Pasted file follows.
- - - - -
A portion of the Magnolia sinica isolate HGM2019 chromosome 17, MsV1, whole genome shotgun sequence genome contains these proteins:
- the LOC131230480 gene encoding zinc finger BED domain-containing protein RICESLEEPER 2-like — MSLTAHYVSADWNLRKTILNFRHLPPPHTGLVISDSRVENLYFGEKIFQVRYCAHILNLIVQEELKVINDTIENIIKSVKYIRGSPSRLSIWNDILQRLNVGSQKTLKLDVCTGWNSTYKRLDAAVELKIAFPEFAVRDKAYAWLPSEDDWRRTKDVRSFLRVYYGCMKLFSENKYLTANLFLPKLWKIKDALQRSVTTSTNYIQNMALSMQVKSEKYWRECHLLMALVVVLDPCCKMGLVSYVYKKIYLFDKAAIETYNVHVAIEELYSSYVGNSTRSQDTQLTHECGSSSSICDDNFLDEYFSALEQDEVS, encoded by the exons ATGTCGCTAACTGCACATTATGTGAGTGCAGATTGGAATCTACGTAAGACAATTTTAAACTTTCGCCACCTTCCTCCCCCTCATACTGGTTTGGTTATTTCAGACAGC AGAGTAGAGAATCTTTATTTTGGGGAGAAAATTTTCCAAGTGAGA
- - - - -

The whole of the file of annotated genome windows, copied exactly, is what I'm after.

A portion of the Magnolia sinica isolate HGM2019 chromosome 17, MsV1, whole genome shotgun sequence genome contains these proteins:
- the LOC131230480 gene encoding zinc finger BED domain-containing protein RICESLEEPER 2-like — MSLTAHYVSADWNLRKTILNFRHLPPPHTGLVISDSRVENLYFGEKIFQVRYCAHILNLIVQEELKVINDTIENIIKSVKYIRGSPSRLSIWNDILQRLNVGSQKTLKLDVCTGWNSTYKRLDAAVELKIAFPEFAVRDKAYAWLPSEDDWRRTKDVRSFLRVYYGCMKLFSENKYLTANLFLPKLWKIKDALQRSVTTSTNYIQNMALSMQVKSEKYWRECHLLMALVVVLDPCCKMGLVSYVYKKIYLFDKAAIETYNVHVAIEELYSSYVGNSTRSQDTQLTHECGSSSSICDDNFLDEYFSALEQDEVS, encoded by the exons ATGTCGCTAACTGCACATTATGTGAGTGCAGATTGGAATCTACGTAAGACAATTTTAAACTTTCGCCACCTTCCTCCCCCTCATACTGGTTTGGTTATTTCAGACAGC AGAGTAGAGAATCTTTATTTTGGGGAGAAAATTTTCCAAGTGAGA